It all started one night in Lagos, Nigeria. The first time that Bas, the Queens-bred rapper signed to J. Cole’s Dreamville label, performed in front of an African audience was surreal. He’d accompanied Cole on tour following the release of KOD, the North Carolina rapper’s 2018 album. Bas, the son of two Sudanese immigrants, had gone to Nigeria just to kick it with his labelmate and longtime friend from Fayetteville.
But when Cole asked him to come perform a few songs, Bas planned to play two from his March 2016 album, Too High to Riot. “I figured we’d do ‘Housewives’ and see how it goes. By the time we get to ‘Night Job,’ Cole’s on that, so odds are they’ll know that one,” Bas said of the Lagos audience when we spoke backstage before his show in Nairobi, Kenya, last December. “But we started ‘Housewives’—Cole’s not featured on it—and it was just like 5,000 [fans] going word for word with me to the point where, at one point, me and Cole exchanged this look onstage, and we were like, What is going on?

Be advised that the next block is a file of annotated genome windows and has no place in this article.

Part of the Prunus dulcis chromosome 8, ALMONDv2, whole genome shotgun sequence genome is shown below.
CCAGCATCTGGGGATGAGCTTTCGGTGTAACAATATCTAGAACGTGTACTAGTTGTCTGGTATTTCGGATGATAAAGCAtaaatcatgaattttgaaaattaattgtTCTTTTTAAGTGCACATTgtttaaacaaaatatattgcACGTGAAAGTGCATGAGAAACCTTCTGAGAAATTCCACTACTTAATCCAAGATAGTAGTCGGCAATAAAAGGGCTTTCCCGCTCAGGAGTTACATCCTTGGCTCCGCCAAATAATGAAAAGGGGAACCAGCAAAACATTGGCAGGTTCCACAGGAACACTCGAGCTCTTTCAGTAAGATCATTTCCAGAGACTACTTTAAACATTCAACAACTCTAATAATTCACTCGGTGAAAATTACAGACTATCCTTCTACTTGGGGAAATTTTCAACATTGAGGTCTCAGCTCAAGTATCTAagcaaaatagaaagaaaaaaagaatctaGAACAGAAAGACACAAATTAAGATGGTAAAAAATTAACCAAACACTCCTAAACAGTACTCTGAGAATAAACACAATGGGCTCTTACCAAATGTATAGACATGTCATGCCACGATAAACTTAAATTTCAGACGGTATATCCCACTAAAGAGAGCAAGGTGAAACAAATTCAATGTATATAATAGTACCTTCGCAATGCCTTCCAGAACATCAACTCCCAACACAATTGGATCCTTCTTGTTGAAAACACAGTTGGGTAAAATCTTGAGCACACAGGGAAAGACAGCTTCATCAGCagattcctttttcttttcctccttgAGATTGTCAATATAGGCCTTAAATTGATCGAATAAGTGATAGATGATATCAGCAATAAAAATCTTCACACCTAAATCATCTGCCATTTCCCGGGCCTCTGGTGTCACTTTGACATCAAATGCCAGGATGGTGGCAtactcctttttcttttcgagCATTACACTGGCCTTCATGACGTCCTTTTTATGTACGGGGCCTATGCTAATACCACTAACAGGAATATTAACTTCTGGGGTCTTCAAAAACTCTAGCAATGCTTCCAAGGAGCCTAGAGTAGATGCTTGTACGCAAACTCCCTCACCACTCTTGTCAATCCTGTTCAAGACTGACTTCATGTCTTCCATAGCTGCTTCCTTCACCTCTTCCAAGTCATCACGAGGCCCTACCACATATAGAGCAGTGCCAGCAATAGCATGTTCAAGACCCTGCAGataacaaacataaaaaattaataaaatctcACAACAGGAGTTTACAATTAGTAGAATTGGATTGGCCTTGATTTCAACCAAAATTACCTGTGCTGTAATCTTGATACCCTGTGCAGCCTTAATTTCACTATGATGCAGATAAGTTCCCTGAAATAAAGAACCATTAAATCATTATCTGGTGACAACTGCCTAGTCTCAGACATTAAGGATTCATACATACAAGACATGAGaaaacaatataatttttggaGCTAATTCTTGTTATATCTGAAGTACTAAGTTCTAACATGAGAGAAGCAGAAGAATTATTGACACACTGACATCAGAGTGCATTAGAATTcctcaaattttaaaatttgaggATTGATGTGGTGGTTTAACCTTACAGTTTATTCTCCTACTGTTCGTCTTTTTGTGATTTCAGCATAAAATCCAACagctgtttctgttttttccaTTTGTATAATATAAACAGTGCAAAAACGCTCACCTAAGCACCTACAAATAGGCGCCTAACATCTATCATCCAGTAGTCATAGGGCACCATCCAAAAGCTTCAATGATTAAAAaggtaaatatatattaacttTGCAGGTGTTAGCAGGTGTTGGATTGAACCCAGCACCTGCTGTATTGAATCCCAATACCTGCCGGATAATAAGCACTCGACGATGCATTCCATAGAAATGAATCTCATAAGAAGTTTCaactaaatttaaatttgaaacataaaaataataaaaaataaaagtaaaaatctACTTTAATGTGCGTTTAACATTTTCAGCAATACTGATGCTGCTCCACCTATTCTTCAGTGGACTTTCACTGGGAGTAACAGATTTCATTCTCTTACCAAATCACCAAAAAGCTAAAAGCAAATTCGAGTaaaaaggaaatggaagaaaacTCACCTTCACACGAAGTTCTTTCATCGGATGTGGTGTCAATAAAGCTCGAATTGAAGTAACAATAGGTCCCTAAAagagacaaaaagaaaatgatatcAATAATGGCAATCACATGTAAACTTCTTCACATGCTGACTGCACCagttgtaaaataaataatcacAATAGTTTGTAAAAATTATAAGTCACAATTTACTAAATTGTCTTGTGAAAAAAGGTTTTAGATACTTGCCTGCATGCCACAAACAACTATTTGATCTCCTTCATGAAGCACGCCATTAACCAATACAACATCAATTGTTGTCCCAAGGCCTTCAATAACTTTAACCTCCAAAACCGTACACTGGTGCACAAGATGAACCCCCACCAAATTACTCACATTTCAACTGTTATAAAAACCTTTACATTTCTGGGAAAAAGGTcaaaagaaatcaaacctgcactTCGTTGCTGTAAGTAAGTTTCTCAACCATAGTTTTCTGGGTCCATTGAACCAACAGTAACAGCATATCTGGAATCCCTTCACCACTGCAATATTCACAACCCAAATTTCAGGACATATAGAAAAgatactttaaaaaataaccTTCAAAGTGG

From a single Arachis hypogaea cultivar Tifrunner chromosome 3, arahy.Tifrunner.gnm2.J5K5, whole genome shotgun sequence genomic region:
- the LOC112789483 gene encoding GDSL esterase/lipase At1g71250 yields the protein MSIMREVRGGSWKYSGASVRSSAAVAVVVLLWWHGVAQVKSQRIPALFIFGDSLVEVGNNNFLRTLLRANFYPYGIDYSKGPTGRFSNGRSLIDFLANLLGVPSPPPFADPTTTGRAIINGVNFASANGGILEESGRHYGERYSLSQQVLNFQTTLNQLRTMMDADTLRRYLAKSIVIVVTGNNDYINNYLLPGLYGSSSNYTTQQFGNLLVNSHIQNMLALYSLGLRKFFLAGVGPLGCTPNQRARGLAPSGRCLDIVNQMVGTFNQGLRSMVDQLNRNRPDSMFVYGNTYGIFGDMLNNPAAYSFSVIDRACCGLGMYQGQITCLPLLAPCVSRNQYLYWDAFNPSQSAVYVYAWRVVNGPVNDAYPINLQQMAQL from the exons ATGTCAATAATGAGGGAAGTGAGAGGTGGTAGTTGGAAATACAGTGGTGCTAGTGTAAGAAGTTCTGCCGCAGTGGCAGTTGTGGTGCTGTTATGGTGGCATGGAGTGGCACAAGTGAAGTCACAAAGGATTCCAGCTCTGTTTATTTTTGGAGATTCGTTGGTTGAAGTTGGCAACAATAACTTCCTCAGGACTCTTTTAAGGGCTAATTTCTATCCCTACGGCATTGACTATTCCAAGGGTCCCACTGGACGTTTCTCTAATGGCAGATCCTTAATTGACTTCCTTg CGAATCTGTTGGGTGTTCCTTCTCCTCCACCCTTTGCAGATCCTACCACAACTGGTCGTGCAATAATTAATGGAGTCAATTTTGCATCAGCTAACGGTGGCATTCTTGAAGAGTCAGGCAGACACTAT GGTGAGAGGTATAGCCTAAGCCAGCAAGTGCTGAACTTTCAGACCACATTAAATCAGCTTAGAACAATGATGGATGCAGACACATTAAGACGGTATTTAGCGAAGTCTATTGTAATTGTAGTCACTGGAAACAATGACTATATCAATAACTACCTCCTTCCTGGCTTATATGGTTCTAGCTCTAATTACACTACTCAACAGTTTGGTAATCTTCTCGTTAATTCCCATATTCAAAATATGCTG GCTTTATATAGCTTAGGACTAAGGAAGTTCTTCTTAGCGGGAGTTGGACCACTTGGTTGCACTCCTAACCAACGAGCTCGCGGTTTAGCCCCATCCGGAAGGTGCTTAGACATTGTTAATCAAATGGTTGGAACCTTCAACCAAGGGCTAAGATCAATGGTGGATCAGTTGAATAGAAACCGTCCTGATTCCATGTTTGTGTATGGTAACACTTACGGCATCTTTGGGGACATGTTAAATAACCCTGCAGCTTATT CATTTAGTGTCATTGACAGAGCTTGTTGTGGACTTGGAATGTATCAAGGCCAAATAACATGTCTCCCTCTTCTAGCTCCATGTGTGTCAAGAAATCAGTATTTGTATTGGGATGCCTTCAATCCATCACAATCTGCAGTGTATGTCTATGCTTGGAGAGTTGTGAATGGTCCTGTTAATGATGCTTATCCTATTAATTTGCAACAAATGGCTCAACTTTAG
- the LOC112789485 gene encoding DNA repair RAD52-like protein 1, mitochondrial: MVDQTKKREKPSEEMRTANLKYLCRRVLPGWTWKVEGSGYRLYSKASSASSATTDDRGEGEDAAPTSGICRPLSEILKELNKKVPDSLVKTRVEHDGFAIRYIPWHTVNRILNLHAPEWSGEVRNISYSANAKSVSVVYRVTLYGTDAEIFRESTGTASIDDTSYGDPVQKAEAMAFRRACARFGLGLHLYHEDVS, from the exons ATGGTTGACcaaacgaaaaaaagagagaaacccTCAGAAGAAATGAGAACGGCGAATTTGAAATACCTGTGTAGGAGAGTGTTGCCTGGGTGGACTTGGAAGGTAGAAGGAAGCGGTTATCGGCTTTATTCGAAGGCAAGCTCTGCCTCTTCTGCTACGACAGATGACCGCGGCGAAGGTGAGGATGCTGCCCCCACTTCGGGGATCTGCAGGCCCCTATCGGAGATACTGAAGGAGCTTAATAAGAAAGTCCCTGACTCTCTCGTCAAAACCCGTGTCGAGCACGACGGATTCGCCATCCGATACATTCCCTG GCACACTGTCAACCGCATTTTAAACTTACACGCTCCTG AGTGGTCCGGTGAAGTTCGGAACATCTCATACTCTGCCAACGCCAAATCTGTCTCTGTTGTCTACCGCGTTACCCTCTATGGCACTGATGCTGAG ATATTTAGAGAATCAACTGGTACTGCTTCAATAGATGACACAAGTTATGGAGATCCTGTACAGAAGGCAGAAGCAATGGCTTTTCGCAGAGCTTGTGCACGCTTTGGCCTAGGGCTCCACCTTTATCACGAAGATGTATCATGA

“I almost forgot to rap my next bar,” he said with a laugh. “I was like, Oh, lemme get back to the show!”
For Bas, the audience response was flattering, but more important, it was confirmation of a dream he’d long been working toward: bringing Dreamville’s music, and American hip-hop acts, to Africa more regularly. “I remember calling Cole and being like, ‘We gotta stay longer than we usually stay; we can’t do the three-day trip,’” Bas said of the period before the Lagos show. “And really tryna explain to him that I think we’re in a really special time as far as, like, the continent and the culture coming out of it and the music being created … and just wanting to play my part.”